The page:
Jo Mannies

Political Reporter

Jo Mannies has been covering Missouri politics and government for almost four decades, much of that time as a reporter and columnist at the St. Louis Post-Dispatch. She was the first woman to cover St. Louis City Hall, was the newspaper’s second woman sportswriter in its history, and spent four years in the Post-Dispatch Washington Bureau. She joined the St. Louis Beacon in 2009. She has won several local, regional and national awards, and has covered every president since Jimmy Carter.  She scared fellow first-graders in the late 1950s when she showed them how close Alaska was to Russia and met Richard M. Nixon when she was in high school. She graduated from Valparaiso University in northwest Indiana, and was the daughter of a high school basketball coach. She is married and has two grown children, both lawyers. She’s a history and movie buff, cultivates a massive flower garden, and bakes banana bread regularly for her colleagues.

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Primary Election 2014
5:04 pm
Fri July 11, 2014

St. Louis Recorder Of Deeds Steps Down -- But Is Running For Re-Election

Sharon Carpenter
Credit City of St. Louis

St. Louis Recorder of Deeds Sharon Carpenter, the city’s longest-serving current citywide official, is stepping down from office amid a probe into whether she violated the state’s nepotism law.

But Carpenter is expected to seek election to a new term in a few weeks – and she still has the endorsement of Mayor Francis Slay.

The nepotism ban only applies to her current term, which ends in December. It does not bar her from seeking the office again.

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August 5 Primary
1:58 am
Fri July 11, 2014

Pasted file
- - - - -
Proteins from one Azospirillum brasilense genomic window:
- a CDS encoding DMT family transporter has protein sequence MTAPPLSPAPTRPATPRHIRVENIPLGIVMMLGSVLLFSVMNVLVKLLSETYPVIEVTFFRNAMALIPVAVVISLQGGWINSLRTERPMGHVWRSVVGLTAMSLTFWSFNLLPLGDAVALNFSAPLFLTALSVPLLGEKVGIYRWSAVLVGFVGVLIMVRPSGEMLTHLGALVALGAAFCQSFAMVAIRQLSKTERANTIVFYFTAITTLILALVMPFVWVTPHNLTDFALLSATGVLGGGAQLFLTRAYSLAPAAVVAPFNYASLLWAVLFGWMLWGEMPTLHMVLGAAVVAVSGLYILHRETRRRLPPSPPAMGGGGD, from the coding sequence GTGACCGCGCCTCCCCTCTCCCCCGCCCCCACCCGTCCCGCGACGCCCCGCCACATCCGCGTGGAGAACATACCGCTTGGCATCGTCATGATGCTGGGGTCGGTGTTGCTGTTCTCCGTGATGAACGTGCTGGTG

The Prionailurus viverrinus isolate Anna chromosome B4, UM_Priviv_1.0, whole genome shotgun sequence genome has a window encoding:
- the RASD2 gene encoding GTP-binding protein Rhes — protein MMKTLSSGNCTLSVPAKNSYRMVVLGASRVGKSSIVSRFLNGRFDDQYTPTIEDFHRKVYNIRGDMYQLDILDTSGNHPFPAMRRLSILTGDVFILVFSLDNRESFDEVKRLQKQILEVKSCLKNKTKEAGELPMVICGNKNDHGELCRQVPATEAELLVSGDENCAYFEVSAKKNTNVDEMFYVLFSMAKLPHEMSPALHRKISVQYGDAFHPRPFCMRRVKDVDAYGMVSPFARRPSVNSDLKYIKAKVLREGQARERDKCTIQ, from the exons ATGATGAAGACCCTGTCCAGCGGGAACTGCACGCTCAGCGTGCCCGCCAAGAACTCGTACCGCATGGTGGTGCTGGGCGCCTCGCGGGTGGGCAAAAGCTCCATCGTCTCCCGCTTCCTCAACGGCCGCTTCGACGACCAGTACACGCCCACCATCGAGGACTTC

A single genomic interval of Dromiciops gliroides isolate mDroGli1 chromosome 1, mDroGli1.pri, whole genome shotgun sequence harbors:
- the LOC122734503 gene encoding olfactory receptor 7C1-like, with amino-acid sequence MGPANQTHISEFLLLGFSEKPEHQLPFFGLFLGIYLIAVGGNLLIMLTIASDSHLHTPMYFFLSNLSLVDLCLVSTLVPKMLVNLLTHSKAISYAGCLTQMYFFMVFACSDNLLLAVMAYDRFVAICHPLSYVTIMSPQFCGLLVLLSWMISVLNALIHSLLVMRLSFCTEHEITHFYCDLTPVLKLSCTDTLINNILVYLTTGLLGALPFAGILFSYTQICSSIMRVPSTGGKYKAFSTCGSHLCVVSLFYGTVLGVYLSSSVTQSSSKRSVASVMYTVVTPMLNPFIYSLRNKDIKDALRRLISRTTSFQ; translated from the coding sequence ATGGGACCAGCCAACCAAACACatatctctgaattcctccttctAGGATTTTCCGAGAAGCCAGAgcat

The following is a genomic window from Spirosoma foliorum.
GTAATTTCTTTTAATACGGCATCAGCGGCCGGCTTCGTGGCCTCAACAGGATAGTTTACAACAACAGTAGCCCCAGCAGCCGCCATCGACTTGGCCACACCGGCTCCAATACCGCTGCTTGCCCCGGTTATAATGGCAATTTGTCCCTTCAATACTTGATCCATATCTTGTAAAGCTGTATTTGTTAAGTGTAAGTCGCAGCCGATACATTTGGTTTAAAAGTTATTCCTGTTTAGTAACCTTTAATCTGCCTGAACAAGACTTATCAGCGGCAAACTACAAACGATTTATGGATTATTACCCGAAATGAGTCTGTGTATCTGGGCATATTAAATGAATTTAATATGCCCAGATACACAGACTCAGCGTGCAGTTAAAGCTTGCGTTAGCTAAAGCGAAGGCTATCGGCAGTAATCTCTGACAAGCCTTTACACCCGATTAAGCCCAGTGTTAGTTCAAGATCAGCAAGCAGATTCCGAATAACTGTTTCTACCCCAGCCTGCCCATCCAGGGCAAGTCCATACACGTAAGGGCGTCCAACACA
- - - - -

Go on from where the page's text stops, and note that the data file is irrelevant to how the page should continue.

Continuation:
Koster's Support For 'Right To Farm' Prompts Praise And Criticism

Chris Koster
Credit (Official Portrait, Missouri Attorney General's office)

Missouri Attorney General Chris Koster’s decision to endorse the proposed “Right To Farm’’ constitutional amendment is resurrecting a split within Democratic ranks over the issue – and him.

Koster, a Republican-turned-Democrat, now is seen as the presumptive Democratic nominee for governor in 2016.  He also has become the de facto leader of the state Democratic Party, in part because he’s currently the party’s largest single donor.

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Missouri General Assembly
3:45 pm
Thu July 10, 2014

Nixon Vetoes Payday-Loan Bill, Sets New Veto Record

Jay Nixon
Credit Gov. Jay Nixon (UPI file photo/Bill Greenblatt)

(Updated 12:15 a.m. Friday, July 11)

With more vetoes still likely, Missouri Gov. Jay Nixon already has set a record for vetoes during his tenure – with 31 amassed so far for this year’s legislative session.

Nixon’s tally already is larger than his previous record of 29, set last year. He has until Monday to sign or veto bills -- or allow them to become law without his signature.

The General Assembly will have a chance in September to attempt to override his vetoes. Last year's override tally of 10 was the most in 180 years.

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Primary Election 2014
5:01 pm
Wed July 9, 2014

St. Louis Public Radio's Plans For Dooley-Stenger Debate Appear Dead

Steve Stenger (left) and Charlie Dooley
Credit (Campaign Photos)

St. Louis Public Radio’s efforts to host a debate between St. Louis County Executive Charlie Dooley and his chief Democratic rival, Councilman Steve Stenger, appear to have failed.

While Dooley’s campaign had agreed in principle to a debate hosted by the station, Dooley has not agreed to any of the dates St. Louis Public Radio offered. Instead, the Dooley campaign insists that any debate be held at the station on Thursday, July 31 or Friday, Aug. 1. That’s just days before the Aug. 5 primary.